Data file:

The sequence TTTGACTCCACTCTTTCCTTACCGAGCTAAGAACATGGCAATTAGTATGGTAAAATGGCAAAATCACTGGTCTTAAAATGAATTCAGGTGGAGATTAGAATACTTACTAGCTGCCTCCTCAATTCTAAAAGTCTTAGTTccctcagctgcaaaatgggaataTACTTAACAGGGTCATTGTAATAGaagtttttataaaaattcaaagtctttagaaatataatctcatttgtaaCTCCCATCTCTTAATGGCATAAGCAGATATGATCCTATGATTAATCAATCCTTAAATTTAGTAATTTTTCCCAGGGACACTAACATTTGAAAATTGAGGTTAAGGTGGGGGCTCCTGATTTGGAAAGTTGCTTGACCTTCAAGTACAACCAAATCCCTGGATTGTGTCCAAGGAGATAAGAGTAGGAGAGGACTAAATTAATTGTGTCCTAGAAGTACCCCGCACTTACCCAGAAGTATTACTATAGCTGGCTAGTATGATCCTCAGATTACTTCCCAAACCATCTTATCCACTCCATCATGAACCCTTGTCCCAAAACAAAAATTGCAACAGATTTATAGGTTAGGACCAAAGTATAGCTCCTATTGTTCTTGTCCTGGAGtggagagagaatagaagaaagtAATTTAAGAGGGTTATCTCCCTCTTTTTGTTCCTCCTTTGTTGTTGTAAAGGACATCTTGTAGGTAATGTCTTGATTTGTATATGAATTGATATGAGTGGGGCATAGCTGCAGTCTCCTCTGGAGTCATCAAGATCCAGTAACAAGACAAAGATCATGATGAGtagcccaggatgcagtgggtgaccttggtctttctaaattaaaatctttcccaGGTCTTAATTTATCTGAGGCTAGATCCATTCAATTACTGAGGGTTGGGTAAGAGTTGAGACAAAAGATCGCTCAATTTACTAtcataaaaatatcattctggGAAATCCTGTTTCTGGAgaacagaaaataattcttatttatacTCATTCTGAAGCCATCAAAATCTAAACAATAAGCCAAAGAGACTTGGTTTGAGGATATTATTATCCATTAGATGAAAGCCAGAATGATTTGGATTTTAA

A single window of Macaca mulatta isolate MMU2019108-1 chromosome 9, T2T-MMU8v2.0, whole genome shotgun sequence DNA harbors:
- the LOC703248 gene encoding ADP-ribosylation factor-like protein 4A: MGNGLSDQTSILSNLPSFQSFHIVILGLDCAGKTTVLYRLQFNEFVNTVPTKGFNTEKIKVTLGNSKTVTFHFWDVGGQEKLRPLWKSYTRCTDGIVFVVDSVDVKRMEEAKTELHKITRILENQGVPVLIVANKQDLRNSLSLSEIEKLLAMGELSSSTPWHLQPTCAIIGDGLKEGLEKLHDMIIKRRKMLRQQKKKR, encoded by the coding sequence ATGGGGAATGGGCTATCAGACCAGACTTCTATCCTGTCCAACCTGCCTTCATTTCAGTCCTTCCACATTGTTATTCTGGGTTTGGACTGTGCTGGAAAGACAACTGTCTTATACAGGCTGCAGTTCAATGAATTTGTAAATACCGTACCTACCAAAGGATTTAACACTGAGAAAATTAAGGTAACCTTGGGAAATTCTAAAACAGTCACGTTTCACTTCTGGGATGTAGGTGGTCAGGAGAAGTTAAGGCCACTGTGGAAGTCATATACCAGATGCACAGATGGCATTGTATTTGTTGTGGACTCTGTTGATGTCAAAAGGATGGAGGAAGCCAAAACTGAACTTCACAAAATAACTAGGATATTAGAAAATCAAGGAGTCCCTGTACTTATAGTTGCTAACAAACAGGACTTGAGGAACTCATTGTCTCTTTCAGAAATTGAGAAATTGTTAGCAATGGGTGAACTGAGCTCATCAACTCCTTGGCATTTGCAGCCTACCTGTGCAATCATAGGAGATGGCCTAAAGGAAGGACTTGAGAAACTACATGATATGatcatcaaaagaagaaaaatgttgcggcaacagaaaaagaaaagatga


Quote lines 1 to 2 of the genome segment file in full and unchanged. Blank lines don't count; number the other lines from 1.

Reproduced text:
The sequence TTTGACTCCACTCTTTCCTTACCGAGCTAAGAACATGGCAATTAGTATGGTAAAATGGCAAAATCACTGGTCTTAAAATGAATTCAGGTGGAGATTAGAATACTTACTAGCTGCCTCCTCAATTCTAAAAGTCTTAGTTccctcagctgcaaaatgggaataTACTTAACAGGGTCATTGTAATAGaagtttttataaaaattcaaagtctttagaaatataatctcatttgtaaCTCCCATCTCTTAATGGCATAAGCAGATATGATCCTATGATTAATCAATCCTTAAATTTAGTAATTTTTCCCAGGGACACTAACATTTGAAAATTGAGGTTAAGGTGGGGGCTCCTGATTTGGAAAGTTGCTTGACCTTCAAGTACAACCAAATCCCTGGATTGTGTCCAAGGAGATAAGAGTAGGAGAGGACTAAATTAATTGTGTCCTAGAAGTACCCCGCACTTACCCAGAAGTATTACTATAGCTGGCTAGTATGATCCTCAGATTACTTCCCAAACCATCTTATCCACTCCATCATGAACCCTTGTCCCAAAACAAAAATTGCAACAGATTTATAGGTTAGGACCAAAGTATAGCTCCTATTGTTCTTGTCCTGGAGtggagagagaatagaagaaagtAATTTAAGAGGGTTATCTCCCTCTTTTTGTTCCTCCTTTGTTGTTGTAAAGGACATCTTGTAGGTAATGTCTTGATTTGTATATGAATTGATATGAGTGGGGCATAGCTGCAGTCTCCTCTGGAGTCATCAAGATCCAGTAACAAGACAAAGATCATGATGAGtagcccaggatgcagtgggtgaccttggtctttctaaattaaaatctttcccaGGTCTTAATTTATCTGAGGCTAGATCCATTCAATTACTGAGGGTTGGGTAAGAGTTGAGACAAAAGATCGCTCAATTTACTAtcataaaaatatcattctggGAAATCCTGTTTCTGGAgaacagaaaataattcttatttatacTCATTCTGAAGCCATCAAAATCTAAACAATAAGCCAAAGAGACTTGGTTTGAGGATATTATTATCCATTAGATGAAAGCCAGAATGATTTGGATTTTAA

A single window of Macaca mulatta isolate MMU2019108-1 chromosome 9, T2T-MMU8v2.0, whole genome shotgun sequence DNA harbors: